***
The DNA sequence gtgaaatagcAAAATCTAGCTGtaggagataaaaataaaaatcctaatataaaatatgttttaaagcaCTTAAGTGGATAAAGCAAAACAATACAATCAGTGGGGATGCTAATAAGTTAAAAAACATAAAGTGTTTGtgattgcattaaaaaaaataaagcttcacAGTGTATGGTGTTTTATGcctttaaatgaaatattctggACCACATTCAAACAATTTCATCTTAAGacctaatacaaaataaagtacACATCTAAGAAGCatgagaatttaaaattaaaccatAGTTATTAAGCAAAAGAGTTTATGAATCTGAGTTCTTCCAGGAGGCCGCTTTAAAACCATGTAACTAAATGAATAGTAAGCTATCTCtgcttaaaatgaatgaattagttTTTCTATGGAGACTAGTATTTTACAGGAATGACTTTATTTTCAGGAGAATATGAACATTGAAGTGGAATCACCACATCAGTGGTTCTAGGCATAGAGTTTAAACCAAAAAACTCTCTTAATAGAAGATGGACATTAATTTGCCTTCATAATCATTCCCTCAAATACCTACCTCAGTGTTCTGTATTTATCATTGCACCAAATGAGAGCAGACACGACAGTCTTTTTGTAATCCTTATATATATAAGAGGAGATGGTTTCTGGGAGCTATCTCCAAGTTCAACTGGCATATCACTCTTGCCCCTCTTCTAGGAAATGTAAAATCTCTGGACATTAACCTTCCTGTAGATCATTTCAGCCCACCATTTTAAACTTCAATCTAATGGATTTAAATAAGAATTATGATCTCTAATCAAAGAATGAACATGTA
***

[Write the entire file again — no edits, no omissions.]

The DNA sequence gtgaaatagcAAAATCTAGCTGtaggagataaaaataaaaatcctaatataaaatatgttttaaagcaCTTAAGTGGATAAAGCAAAACAATACAATCAGTGGGGATGCTAATAAGTTAAAAAACATAAAGTGTTTGtgattgcattaaaaaaaataaagcttcacAGTGTATGGTGTTTTATGcctttaaatgaaatattctggACCACATTCAAACAATTTCATCTTAAGacctaatacaaaataaagtacACATCTAAGAAGCatgagaatttaaaattaaaccatAGTTATTAAGCAAAAGAGTTTATGAATCTGAGTTCTTCCAGGAGGCCGCTTTAAAACCATGTAACTAAATGAATAGTAAGCTATCTCtgcttaaaatgaatgaattagttTTTCTATGGAGACTAGTATTTTACAGGAATGACTTTATTTTCAGGAGAATATGAACATTGAAGTGGAATCACCACATCAGTGGTTCTAGGCATAGAGTTTAAACCAAAAAACTCTCTTAATAGAAGATGGACATTAATTTGCCTTCATAATCATTCCCTCAAATACCTACCTCAGTGTTCTGTATTTATCATTGCACCAAATGAGAGCAGACACGACAGTCTTTTTGTAATCCTTATATATATAAGAGGAGATGGTTTCTGGGAGCTATCTCCAAGTTCAACTGGCATATCACTCTTGCCCCTCTTCTAGGAAATGTAAAATCTCTGGACATTAACCTTCCTGTAGATCATTTCAGCCCACCATTTTAAACTTCAATCTAATGGATTTAAATAAGAATTATGATCTCTAATCAAAGAATGAACATGTA